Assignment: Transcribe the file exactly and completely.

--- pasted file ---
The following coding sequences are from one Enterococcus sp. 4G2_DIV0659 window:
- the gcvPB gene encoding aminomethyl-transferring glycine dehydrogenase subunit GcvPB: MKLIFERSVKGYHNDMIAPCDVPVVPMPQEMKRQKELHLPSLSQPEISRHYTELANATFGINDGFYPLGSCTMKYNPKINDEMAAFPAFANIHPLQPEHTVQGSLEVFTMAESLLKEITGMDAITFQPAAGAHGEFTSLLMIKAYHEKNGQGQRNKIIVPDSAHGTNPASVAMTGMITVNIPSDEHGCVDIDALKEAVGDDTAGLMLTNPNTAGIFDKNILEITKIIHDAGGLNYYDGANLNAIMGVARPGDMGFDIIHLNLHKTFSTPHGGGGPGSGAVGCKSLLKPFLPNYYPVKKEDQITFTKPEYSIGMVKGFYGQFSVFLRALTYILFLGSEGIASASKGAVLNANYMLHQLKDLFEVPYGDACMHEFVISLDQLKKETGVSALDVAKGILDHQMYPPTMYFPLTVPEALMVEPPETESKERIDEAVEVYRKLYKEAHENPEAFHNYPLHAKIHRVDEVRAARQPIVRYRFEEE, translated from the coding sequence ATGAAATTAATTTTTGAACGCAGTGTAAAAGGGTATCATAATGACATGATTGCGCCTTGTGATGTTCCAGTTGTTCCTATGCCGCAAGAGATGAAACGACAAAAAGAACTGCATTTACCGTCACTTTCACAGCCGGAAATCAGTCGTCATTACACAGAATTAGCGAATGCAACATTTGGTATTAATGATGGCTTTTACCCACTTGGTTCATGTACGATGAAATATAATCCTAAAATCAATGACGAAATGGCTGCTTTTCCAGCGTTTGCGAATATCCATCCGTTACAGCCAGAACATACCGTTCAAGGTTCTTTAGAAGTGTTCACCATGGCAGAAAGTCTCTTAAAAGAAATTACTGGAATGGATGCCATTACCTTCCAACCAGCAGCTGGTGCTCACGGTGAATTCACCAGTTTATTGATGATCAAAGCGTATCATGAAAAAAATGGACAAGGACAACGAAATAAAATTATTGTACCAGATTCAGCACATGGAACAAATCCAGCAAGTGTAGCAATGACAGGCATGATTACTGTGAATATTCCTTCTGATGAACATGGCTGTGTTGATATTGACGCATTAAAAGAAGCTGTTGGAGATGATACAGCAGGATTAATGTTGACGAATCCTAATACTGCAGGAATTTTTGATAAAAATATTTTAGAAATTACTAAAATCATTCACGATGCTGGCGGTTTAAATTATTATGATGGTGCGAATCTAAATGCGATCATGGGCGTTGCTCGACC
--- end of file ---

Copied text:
The following coding sequences are from one Enterococcus sp. 4G2_DIV0659 window:
- the gcvPB gene encoding aminomethyl-transferring glycine dehydrogenase subunit GcvPB: MKLIFERSVKGYHNDMIAPCDVPVVPMPQEMKRQKELHLPSLSQPEISRHYTELANATFGINDGFYPLGSCTMKYNPKINDEMAAFPAFANIHPLQPEHTVQGSLEVFTMAESLLKEITGMDAITFQPAAGAHGEFTSLLMIKAYHEKNGQGQRNKIIVPDSAHGTNPASVAMTGMITVNIPSDEHGCVDIDALKEAVGDDTAGLMLTNPNTAGIFDKNILEITKIIHDAGGLNYYDGANLNAIMGVARPGDMGFDIIHLNLHKTFSTPHGGGGPGSGAVGCKSLLKPFLPNYYPVKKEDQITFTKPEYSIGMVKGFYGQFSVFLRALTYILFLGSEGIASASKGAVLNANYMLHQLKDLFEVPYGDACMHEFVISLDQLKKETGVSALDVAKGILDHQMYPPTMYFPLTVPEALMVEPPETESKERIDEAVEVYRKLYKEAHENPEAFHNYPLHAKIHRVDEVRAARQPIVRYRFEEE, translated from the coding sequence ATGAAATTAATTTTTGAACGCAGTGTAAAAGGGTATCATAATGACATGATTGCGCCTTGTGATGTTCCAGTTGTTCCTATGCCGCAAGAGATGAAACGACAAAAAGAACTGCATTTACCGTCACTTTCACAGCCGGAAATCAGTCGTCATTACACAGAATTAGCGAATGCAACATTTGGTATTAATGATGGCTTTTACCCACTTGGTTCATGTACGATGAAATATAATCCTAAAATCAATGACGAAATGGCTGCTTTTCCAGCGTTTGCGAATATCCATCCGTTACAGCCAGAACATACCGTTCAAGGTTCTTTAGAAGTGTTCACCATGGCAGAAAGTCTCTTAAAAGAAATTACTGGAATGGATGCCATTACCTTCCAACCAGCAGCTGGTGCTCACGGTGAATTCACCAGTTTATTGATGATCAAAGCGTATCATGAAAAAAATGGACAAGGACAACGAAATAAAATTATTGTACCAGATTCAGCACATGGAACAAATCCAGCAAGTGTAGCAATGACAGGCATGATTACTGTGAATATTCCTTCTGATGAACATGGCTGTGTTGATATTGACGCATTAAAAGAAGCTGTTGGAGATGATACAGCAGGATTAATGTTGACGAATCCTAATACTGCAGGAATTTTTGATAAAAATATTTTAGAAATTACTAAAATCATTCACGATGCTGGCGGTTTAAATTATTATGATGGTGCGAATCTAAATGCGATCATGGGCGTTGCTCGACC